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Thinking of letting - what do i need to know? Tips please

(5 Posts)
stewmaker Sun 16-Jan-11 21:14:54

I have a property which has not sold in 13 months and am considering letting it through an agent for a couple of years.

I have not done this before, so what do I need to know?

Any tips or advice?

Goingspare Sun 16-Jan-11 21:20:04

My tip from bitter personal experience, is that however professional and competent the agent appears, and however often you receive inspection reports, try and view the house yourself from time to time.

<bitter and twisted emoticon>

stewmaker Sun 16-Jan-11 21:27:25

can you do that? i mean are you allowed to go inside to check if you are with an agent?

what happened?

Goingspare Sun 16-Jan-11 21:59:11

I would have thought you could join in an inspection visit.

It's just that when we came to sell our house, it was riddled with damp at the back, due to a blocked gutter - there was black mould all round one of the back bedroom windows and it looked quite squalid. This was 2 months after we'd received an inspection report giving the status of each room in the house, specifically saying there was no damp present in any room. The tenants were subletting that room to someone outside the family who'd put a bolt on the door (which we'd asked the agent not to permit, it was supposed to be kept as a family home), so they clearly hadn't been in to inspect that room at all. We weren't living locally at the time, and were paying a lot of money for what we thought was a good service from a highly reputable agency.

The first we knew was when our buyer dropped his asking price on the surveyor's recommendation - we obviously should have sued or otherwise sought compensation from the agent, but our circumstances at the time made it less of a priority than it should have been and we were just relieved that we sold the house quickly.

A friend in another part of the country had her beautifully-restored Victorian terraced cottage painted throughout in strong, dark colours, including the painstakingly-stripped woodwork. When she complained to the agent, they asked her to prove that this wasn't the way the house was decorated originally.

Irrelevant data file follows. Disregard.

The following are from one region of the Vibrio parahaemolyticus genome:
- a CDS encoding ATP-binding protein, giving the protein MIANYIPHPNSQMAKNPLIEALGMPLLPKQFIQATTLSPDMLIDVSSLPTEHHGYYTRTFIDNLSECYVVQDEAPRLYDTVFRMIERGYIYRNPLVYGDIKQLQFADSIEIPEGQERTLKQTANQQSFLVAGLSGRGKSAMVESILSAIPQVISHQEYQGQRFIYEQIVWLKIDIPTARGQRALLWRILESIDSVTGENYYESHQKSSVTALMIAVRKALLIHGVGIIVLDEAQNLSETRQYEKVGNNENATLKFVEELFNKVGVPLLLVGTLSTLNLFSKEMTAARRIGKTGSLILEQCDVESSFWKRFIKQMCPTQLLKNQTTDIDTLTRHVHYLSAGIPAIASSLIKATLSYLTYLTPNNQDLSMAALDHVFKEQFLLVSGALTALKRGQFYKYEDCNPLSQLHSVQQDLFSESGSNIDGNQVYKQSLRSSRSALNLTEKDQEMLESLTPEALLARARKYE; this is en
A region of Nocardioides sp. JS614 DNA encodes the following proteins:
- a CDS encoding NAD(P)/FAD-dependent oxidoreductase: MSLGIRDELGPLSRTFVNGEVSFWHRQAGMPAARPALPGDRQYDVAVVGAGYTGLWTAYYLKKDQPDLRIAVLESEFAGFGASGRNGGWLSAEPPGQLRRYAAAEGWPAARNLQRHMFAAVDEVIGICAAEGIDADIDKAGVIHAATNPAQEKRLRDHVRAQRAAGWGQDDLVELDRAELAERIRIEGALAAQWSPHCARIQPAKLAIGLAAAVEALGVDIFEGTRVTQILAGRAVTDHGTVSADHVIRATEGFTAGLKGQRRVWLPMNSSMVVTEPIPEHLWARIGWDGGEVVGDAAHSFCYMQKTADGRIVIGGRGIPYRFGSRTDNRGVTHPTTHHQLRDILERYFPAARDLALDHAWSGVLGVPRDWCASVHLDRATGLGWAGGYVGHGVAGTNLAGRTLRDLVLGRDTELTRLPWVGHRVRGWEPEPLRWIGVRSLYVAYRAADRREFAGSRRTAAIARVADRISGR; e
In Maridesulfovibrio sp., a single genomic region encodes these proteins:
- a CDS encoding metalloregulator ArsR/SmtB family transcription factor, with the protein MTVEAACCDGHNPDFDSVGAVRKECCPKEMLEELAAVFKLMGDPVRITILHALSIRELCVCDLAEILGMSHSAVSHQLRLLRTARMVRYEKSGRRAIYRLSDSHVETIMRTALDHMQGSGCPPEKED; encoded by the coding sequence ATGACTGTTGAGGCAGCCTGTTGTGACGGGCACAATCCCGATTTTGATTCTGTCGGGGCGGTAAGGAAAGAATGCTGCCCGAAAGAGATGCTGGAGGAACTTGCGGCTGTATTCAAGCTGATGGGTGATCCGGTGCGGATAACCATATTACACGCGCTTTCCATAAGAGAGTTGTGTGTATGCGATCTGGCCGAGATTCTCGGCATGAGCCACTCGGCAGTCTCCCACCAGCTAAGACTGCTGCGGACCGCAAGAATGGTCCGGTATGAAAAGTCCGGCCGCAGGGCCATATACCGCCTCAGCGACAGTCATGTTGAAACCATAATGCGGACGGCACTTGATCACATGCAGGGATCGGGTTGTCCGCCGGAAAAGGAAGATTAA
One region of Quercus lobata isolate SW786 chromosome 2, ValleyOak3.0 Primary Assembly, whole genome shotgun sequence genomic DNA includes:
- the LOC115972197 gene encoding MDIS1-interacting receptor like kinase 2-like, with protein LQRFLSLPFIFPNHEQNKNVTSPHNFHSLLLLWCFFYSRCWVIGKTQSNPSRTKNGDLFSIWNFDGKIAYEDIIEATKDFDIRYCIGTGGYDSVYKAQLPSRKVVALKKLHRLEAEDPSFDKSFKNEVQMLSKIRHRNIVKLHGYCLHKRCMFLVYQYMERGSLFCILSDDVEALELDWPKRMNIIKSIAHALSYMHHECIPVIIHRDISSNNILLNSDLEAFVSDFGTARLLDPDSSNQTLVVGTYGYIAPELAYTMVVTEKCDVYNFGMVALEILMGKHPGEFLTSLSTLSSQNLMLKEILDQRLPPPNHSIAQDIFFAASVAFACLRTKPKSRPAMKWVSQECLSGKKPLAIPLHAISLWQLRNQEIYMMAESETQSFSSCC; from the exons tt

So, take photos before you let, make sure the inventory reflects the decorative state (ours did that), and keep an eye on it yourself if possible.

Sorry to be negative, it'll probably be fine for you, but either keep an eye on things yourself, or ask plenty of questions before you choose an agent.

haggis01 Sun 16-Jan-11 22:02:12

You need to give the tenant notice that you want to come see the house.
You also (from a legal point of view should anything go wrong)need permission from your mortgage lender to let the house (they may stipulate only certain types of tenants eg no DSS). Rent needs to cover at least 115% of the mortgage usually.You also need landlord insurance (for the building in case it burns down etc) again insurance is the most expensive for DSS and least for working professionals as tenants usually.You also have to get a landlords gas safety certificate each year (costs about £50 - 80 in the SE).
Agree with Goingspare agents just want your money they don't really take care over who they let to. I have used an agent for my old flat, they failed to properly take an inventory and the so called professional tenant ran up £3000 rent arrears before I lost patience and sold up. However, my next house which was near a uni was a great student rental. I used the uni accommodation office to get tenants and had no trouble whatsoever for the 5 years I rented the house
I organised repairs myself and met the students and never had any arrears.

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